A recent industry report found that biofuel sales could reach $247 billion by 2020, up from just $76 billion in 2010. That outcome is based on what the report calls three "key waves" of biofuel development:
Fuels based on waste greases will reach market in 2010
Jatropha-based fuels will begin having a significant impact on the market in 2014. Jatropha are plants native to Latin America that produced oil used to make biofuels in other countries
Algae-based biodiesel will achieve commercial availability in 2012, Pike Research predicts, and will have a larger market impact beginning in 2016
Here is the outlook chart for the biodiesel industry:
Smart Grid & Efficiency A-
This is the glue holding the cleantech industry together.
It involves everything from building new transmission lines for wind energy, to installing smart meters in homes to monitor power use in real time, and everything that has to do with electricity in between.
From software and hardware to transformers and batteries, this market is shaping up to be absolutely huge. The American Society of Civil Engineers estimates that over $2 trillion will be spent on our electric infrastructure by 2030.
This has led to a bevy of interest from investors and businesses alike. Corporate stalwarts like GE, Cisco, IBM, and others fighting to be players in the smart grid industry. And some specialized companies have already doubled and tripled in price.
Passing the Tipping Point
The tipping point for cleantech is right now.
The spring has been coiling for the past few years, yet it seems it took a recession to release it. Now, global governments are pouring money into alternative energy not only to combat recession, but also to secure their energy futures.
Combined, well over $200 billion has been allocated to further the cleantech cause under the guise of "stimuli."
Carbon emissions are being capped and taxed. Mandatory renewable energy growth targets are being established. And those placing wise bets are reaping the rewards.
The writing is on the wall. This recession is just an intermission. And the second act will be much more riveting. . . and the gains even bigger.
As the first website dedicated to investing in cleantech, Green Chip Stocks will continue to cover it all as it unfolds. We'll be there for the next round of triple-digit winners, just as we were the first time around.
Thousands upon thousands of investors have looked to Green Chip for insight into these new and exciting energy markets. And our group grows larger everyday, as the benefits of green investing are proven time and time again.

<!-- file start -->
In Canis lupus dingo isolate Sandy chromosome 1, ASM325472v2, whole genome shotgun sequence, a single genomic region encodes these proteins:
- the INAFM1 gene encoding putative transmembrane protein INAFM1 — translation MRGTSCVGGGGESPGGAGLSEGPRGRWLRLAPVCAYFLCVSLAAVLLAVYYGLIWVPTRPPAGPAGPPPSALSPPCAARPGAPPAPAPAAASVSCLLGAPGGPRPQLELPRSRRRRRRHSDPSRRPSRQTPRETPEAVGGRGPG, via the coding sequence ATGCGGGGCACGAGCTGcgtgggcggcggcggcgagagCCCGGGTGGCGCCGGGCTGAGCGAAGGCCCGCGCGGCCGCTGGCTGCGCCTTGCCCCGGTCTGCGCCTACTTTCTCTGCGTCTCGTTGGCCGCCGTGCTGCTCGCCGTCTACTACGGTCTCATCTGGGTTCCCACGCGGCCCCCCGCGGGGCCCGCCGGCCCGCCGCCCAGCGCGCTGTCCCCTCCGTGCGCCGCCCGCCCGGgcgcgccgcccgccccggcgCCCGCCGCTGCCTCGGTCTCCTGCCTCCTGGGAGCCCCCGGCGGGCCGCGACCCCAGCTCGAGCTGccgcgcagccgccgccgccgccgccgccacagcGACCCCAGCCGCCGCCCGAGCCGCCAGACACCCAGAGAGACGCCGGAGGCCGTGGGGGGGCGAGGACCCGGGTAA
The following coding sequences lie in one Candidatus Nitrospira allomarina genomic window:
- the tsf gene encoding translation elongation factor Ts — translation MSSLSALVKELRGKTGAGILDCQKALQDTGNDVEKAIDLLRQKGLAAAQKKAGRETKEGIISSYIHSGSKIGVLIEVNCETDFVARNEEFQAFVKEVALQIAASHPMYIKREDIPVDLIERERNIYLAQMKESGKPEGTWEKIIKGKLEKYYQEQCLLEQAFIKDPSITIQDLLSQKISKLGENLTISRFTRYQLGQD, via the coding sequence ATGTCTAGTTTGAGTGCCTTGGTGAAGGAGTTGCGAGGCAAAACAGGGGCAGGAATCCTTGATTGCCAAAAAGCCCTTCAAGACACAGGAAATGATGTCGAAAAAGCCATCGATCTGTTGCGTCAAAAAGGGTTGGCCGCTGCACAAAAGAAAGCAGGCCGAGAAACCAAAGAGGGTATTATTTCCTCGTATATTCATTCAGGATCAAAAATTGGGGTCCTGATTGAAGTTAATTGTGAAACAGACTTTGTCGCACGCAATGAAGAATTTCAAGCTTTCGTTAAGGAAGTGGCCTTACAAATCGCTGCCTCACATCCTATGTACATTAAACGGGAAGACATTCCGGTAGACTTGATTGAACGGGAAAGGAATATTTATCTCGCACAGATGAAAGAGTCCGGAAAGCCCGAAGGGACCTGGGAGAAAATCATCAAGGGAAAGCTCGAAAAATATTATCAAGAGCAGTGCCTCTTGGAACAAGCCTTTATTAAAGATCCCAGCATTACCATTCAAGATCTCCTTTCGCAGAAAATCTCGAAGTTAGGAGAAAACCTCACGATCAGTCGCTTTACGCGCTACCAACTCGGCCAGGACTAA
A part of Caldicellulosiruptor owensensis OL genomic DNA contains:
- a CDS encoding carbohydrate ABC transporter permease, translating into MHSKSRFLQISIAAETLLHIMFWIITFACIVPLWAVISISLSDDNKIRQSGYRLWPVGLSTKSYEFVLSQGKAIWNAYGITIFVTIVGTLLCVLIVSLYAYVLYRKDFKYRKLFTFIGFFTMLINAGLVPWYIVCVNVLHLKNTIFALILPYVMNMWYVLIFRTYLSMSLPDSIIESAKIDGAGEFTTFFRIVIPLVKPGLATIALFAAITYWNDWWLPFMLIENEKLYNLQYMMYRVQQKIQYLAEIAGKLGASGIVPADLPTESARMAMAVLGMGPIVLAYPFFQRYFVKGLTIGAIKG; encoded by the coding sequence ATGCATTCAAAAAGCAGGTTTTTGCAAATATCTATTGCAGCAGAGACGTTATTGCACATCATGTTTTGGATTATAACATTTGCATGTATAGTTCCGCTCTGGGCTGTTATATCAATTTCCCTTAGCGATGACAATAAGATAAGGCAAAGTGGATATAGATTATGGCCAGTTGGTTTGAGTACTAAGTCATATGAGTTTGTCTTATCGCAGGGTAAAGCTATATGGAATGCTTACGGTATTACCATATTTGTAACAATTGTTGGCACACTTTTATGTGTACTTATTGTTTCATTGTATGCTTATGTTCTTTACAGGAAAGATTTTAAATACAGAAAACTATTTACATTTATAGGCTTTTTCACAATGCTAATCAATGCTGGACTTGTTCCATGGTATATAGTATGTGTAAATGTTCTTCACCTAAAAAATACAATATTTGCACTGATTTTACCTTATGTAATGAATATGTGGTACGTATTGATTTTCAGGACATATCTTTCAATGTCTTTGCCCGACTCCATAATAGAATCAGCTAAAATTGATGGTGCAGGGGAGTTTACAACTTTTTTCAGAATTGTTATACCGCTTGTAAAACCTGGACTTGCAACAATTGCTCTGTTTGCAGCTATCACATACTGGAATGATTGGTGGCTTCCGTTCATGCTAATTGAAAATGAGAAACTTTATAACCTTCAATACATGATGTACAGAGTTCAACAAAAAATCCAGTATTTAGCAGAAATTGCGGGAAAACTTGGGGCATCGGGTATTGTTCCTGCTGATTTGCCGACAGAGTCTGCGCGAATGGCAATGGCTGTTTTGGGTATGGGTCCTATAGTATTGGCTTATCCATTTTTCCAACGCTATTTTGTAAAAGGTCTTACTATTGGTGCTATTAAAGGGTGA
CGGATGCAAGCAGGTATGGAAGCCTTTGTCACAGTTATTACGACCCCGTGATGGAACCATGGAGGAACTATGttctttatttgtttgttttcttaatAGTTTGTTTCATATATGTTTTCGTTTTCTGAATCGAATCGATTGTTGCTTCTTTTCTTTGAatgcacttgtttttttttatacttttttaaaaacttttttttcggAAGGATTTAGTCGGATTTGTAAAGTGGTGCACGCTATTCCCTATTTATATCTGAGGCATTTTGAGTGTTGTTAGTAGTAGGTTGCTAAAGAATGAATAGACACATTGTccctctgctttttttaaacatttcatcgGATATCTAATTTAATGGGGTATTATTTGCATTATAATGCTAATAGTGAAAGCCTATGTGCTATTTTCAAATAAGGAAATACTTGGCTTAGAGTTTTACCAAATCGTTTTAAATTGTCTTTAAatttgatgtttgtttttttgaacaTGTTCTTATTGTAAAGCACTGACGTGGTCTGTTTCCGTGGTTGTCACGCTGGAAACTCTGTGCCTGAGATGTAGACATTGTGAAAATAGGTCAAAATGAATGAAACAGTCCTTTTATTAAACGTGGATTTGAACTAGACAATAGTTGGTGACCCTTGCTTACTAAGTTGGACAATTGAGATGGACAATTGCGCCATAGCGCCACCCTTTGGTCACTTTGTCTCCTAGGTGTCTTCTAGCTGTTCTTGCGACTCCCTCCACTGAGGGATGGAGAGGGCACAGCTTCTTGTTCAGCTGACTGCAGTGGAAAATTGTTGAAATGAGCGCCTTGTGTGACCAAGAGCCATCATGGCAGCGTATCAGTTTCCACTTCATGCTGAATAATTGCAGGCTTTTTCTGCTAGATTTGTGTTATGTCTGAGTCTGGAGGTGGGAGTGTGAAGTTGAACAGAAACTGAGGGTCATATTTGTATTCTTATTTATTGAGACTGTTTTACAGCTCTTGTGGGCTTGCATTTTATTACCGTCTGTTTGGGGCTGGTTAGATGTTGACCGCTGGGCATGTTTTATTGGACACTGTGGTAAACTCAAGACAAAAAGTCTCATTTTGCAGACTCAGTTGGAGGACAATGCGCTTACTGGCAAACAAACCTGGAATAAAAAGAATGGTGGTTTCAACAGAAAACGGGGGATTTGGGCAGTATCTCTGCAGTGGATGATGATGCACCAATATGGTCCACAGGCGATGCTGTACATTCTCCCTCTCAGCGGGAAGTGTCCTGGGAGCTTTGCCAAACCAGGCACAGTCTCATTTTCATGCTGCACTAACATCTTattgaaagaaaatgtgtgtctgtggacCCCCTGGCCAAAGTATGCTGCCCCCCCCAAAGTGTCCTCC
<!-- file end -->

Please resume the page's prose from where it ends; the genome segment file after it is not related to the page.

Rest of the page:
To become a part of this group, and to get a FREE copy of our latest book: Investing in Renewable Energy - click here now.
Green Chip Review
, Copyright © 2017, Angel Publishing LLC
. All rights reserved. The content of this site may not be redistributed without the express written consent of Angel Publishing. Individual editorials, articles and essays appearing on this site may be republished, but only with full attribution of both the author and Green Chip Review as well as a link to www.greenchipstocks.com. Your privacy is important to us -- we will never rent or sell your e-mail or personal information. No statement or expression of opinion, or any other matter herein, directly or indirectly, is an offer or the solicitation of an offer to buy or sell the securities or financial instruments mentioned. While we believe the sources of information to be reliable, we in no way represent or guarantee the accuracy of the statements made herein. Green Chip Review
does not provide individual investment counseling, act as an investment advisor, or individually advocate the purchase or sale of any security or investment. The publisher, editors and consultants of Angel Publishing may actively trade in the investments discussed in this publication. They may have substantial positions in the securities recommended and may increase or decrease such positions without notice. Neither the publisher nor the editors are registered investment advisors. Subscribers should not view this publication as offering personalized legal or investment counseling. Investments recommended in this publication should be made only after consulting with your investment advisor and only after reviewing the prospectus or financial statements of the company in question.